Achieving authentic accessibility
Over the years, a number of standards, guidelines and laws have been formulated to meet the growing needs of web users. The Web Accessibility Initiative (WAI) was formed in 1997 to promote web accessibility. The WAI released the Web Content Accessibility Guidelines (WCAG) in 1999, featuring 14 guidelines, each with a number of checkpoints at three priority levels: P1 (must be fulfilled), P2 (should be conformed to) and P3 (may be addressed). Only if a document meets all of the priority-level checkpoints could it be described as conforming to the WCAG.
Version 2.0 of the WCAG followed in 2008. Version 2.0 is based on four core principles; that content should be perceivable, operable, understandable and robust. There are also 12 main guidelines which are subdivided further. Each one of these guidelines has success criteria ranging from level A to AA to AAA, the latter naturally being the highest. Guidance is given on understanding the criteria, meeting the requirements to satisfy them and typical missteps made.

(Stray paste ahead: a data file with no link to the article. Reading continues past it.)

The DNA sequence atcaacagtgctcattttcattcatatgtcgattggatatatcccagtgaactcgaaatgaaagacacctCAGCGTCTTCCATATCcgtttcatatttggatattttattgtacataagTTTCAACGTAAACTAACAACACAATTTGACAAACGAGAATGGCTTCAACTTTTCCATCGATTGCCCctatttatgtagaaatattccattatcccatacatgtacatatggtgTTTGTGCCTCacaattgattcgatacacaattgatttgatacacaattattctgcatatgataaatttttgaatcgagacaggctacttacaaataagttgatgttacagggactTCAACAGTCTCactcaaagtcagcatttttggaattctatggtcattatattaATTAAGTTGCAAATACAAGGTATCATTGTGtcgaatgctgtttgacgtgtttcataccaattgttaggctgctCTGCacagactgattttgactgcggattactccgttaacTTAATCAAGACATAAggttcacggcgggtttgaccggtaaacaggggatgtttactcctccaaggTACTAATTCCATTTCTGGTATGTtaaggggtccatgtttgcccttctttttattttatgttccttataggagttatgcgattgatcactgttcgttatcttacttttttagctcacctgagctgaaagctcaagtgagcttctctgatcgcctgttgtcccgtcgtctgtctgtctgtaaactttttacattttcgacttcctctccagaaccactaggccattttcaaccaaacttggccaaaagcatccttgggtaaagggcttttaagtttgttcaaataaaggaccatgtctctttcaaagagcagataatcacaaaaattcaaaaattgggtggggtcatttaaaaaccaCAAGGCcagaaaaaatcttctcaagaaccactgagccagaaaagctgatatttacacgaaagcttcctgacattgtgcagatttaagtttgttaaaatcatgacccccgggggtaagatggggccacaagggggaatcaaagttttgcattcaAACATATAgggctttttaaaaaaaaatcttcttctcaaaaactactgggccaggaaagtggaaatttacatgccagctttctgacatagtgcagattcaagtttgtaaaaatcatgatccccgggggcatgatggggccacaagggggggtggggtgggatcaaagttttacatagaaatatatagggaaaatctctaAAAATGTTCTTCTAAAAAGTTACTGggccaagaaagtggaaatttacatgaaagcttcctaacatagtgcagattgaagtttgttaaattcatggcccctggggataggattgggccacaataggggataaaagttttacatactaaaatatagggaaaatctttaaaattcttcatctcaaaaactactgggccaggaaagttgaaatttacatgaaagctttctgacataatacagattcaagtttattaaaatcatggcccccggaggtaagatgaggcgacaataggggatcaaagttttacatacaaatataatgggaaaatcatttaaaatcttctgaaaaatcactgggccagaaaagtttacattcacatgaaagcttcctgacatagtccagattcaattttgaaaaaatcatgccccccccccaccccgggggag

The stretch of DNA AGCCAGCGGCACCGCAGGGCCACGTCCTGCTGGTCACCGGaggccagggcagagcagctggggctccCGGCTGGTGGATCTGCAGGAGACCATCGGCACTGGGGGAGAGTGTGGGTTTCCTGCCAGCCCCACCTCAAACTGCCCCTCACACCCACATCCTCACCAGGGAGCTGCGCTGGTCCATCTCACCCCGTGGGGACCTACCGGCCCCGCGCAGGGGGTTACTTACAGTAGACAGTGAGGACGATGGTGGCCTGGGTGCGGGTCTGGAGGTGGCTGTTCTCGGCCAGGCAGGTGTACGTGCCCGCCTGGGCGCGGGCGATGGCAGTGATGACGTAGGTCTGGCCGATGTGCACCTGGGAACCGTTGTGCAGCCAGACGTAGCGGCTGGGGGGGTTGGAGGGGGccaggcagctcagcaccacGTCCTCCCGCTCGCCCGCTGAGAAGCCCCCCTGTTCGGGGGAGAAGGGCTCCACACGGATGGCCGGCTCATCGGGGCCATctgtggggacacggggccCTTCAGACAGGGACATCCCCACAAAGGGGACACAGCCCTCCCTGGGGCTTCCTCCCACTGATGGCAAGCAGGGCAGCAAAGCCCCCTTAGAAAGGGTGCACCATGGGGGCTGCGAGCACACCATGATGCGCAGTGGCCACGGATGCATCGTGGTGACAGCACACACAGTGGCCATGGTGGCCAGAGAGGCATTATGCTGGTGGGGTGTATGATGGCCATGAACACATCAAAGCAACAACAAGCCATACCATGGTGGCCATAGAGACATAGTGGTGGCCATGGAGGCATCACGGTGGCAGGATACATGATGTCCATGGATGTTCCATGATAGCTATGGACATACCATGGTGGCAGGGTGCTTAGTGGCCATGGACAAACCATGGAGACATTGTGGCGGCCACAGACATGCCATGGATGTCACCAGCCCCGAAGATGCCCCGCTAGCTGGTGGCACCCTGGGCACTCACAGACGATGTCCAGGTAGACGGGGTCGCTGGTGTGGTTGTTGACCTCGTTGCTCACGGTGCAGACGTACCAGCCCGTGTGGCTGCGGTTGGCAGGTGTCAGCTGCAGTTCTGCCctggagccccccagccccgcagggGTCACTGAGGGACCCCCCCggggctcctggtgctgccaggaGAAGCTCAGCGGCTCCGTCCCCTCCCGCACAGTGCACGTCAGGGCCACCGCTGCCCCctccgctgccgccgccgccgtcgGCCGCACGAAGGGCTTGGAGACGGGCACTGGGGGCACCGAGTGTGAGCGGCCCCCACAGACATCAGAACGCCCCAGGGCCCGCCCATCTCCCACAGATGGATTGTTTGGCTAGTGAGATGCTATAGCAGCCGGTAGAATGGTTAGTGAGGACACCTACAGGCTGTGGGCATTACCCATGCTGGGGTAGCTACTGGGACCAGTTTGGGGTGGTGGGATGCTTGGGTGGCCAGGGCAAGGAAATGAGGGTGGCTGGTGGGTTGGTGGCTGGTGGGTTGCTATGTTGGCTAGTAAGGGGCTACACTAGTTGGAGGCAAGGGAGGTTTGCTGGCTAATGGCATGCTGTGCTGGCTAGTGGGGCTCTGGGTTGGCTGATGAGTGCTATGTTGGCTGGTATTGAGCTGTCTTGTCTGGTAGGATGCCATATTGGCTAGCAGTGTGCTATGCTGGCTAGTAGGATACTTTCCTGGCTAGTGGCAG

Connect has invaluable experience of developing websites to be WCAG (levels A, AA and AAA) compliant, allowing us to subtly and efficiently address the needs of users with visual and physical disabilities. Our work on the recently launched, BigChip Award winning SENDirect platform highlights our experience.
Simply put, ensuring that a site is accessible is just the right thing to do. Building accessible websites makes the web better for everyone, and that’s a standard that we stand firmly behind.
Pesky web plugins